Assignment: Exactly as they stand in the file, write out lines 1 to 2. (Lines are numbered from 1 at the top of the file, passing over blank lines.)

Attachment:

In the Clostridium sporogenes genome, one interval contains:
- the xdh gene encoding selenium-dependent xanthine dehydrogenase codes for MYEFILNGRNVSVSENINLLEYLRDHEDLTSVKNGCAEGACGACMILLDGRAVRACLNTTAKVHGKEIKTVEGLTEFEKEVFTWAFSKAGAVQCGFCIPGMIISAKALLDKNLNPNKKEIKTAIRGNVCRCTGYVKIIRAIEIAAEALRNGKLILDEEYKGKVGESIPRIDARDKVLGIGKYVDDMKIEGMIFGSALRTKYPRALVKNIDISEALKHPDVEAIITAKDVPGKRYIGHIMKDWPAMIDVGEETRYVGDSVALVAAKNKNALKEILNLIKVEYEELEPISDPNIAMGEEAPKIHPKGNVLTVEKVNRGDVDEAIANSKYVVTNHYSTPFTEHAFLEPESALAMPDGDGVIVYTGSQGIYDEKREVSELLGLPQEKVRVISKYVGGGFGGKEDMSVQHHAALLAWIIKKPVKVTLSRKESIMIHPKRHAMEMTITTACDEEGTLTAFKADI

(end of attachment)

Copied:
In the Clostridium sporogenes genome, one interval contains:
- the xdh gene encoding selenium-dependent xanthine dehydrogenase codes for MYEFILNGRNVSVSENINLLEYLRDHEDLTSVKNGCAEGACGACMILLDGRAVRACLNTTAKVHGKEIKTVEGLTEFEKEVFTWAFSKAGAVQCGFCIPGMIISAKALLDKNLNPNKKEIKTAIRGNVCRCTGYVKIIRAIEIAAEALRNGKLILDEEYKGKVGESIPRIDARDKVLGIGKYVDDMKIEGMIFGSALRTKYPRALVKNIDISEALKHPDVEAIITAKDVPGKRYIGHIMKDWPAMIDVGEETRYVGDSVALVAAKNKNALKEILNLIKVEYEELEPISDPNIAMGEEAPKIHPKGNVLTVEKVNRGDVDEAIANSKYVVTNHYSTPFTEHAFLEPESALAMPDGDGVIVYTGSQGIYDEKREVSELLGLPQEKVRVISKYVGGGFGGKEDMSVQHHAALLAWIIKKPVKVTLSRKESIMIHPKRHAMEMTITTACDEEGTLTAFKADI